Shea butter production gets a boost

Ownership of the A Rocha Ghana, shea butter processing facility and eight warehouses has been transferred to nine shea cooperatives in the West Gonja District in the Savannah Region of northern Ghana.

The new facilities are part of a U.S. Government effort to partner with communities, companies, and non-profit organizations in West Africa to expand economic opportunities for women.

The U.S. Agency for International Development (USAID) developed the facilities in partnership with the Global Shea Alliance (GSA) and Evolution of Smooth, a U.S. cosmetics brand.

The facilities will increase incomes for about 1,000 women who collect and process shea nuts. The project was also supported by two NGOs, A Rocha Ghana and Noé, both focused on the sustainable management of environmental resources.

Read also Northern Ghana: The importance of the shea tree in the livelihoods of people

The U.S. Ambassador to Ghana, Stephanie S. Sullivan, said “These shea processing facilities directly support women with safe working environments. Providing them with productive tools and ongoing skills training shows our commitment to partnerships that lead toward economic empowerment and self-reliance.”

Read also Ghana: Research and development of the shea tree and its products

Shea is a primary source of livelihood for women living in northern Ghana and is one of the few agricultural crops where women control their revenue. This project is understood to demonstrate the U.S. Government’s commitment to promote women’s economic empowerment through partnerships that connect Ghanaian women producers with U.S. buyers.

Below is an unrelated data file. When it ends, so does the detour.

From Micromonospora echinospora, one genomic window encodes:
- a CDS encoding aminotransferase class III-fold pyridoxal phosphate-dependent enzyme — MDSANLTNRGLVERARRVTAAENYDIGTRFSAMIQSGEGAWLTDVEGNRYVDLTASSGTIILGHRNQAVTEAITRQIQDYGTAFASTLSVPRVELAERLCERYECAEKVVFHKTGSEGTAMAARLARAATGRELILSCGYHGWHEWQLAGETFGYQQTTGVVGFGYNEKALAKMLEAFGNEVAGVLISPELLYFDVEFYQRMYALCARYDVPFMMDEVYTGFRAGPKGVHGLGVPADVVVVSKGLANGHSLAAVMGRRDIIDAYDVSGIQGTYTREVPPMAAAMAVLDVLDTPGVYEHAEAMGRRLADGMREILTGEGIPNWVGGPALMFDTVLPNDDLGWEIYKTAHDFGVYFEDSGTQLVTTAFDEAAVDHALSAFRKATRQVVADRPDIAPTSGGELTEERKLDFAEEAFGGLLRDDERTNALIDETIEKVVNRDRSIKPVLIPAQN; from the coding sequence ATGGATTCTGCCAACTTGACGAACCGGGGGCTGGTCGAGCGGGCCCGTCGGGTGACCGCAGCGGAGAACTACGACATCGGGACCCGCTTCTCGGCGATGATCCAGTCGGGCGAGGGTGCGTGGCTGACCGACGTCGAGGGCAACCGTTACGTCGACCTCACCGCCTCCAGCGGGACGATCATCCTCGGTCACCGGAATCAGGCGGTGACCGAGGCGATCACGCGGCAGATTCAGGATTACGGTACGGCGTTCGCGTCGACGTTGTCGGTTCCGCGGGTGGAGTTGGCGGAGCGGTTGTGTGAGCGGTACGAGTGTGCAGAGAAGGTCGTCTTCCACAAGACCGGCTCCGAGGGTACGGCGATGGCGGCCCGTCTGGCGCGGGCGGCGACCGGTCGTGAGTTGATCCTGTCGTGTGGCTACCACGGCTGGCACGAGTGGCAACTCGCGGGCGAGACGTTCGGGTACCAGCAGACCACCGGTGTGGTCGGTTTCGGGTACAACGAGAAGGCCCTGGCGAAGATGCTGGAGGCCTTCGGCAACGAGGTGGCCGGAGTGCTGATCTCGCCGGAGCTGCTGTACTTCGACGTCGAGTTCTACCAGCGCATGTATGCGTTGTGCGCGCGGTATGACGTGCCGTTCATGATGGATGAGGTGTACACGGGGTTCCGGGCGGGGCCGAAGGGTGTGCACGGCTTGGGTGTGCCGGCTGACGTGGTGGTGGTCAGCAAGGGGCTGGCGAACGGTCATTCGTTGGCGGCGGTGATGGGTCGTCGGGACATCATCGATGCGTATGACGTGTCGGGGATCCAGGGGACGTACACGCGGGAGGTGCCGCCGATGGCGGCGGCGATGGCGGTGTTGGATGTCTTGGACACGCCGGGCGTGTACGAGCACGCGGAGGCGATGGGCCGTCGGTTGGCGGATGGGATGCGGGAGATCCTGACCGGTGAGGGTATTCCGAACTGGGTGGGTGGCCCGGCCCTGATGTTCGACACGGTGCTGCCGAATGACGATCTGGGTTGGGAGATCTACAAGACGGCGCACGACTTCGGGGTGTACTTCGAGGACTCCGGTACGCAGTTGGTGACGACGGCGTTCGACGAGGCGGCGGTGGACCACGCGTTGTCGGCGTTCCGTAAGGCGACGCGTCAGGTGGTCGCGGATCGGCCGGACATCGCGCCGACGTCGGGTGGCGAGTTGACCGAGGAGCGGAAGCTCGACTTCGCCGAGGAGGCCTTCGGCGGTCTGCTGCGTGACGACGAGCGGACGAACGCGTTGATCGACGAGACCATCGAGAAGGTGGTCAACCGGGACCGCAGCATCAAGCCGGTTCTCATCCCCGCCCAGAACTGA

Read also U.S. Supports Women’s Economic Development with New Shea Processing Center and Warehouses

“USAID is working with the Global Shea Alliance, communities, non-profit organizations, and responsible companies, who together since 2016 have provided 219 warehouses, generating increased incomes for more than 189,020 women across West Africa,” Ambassador Sullivan noted.

The Global Shea Alliance’s Sustainable Shea Initiative was launched in 2016 in partnership with USAID. The $18 million, five-year programme promotes the sustainable expansion of the shea industry in Ghana, Benin, Ivory Coast, Togo, Mali, Nigeria, and Burkina Faso.

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The partnership matches USAID funds with private sector and development partner funds to provide needed skills training and infrastructure to support women shea collectors.

Photo: Workers roasting shea nut ovens, Murugu Organic Shea Butter Processing Center- Northern Ghana / Global Shea Alliance (GSA)

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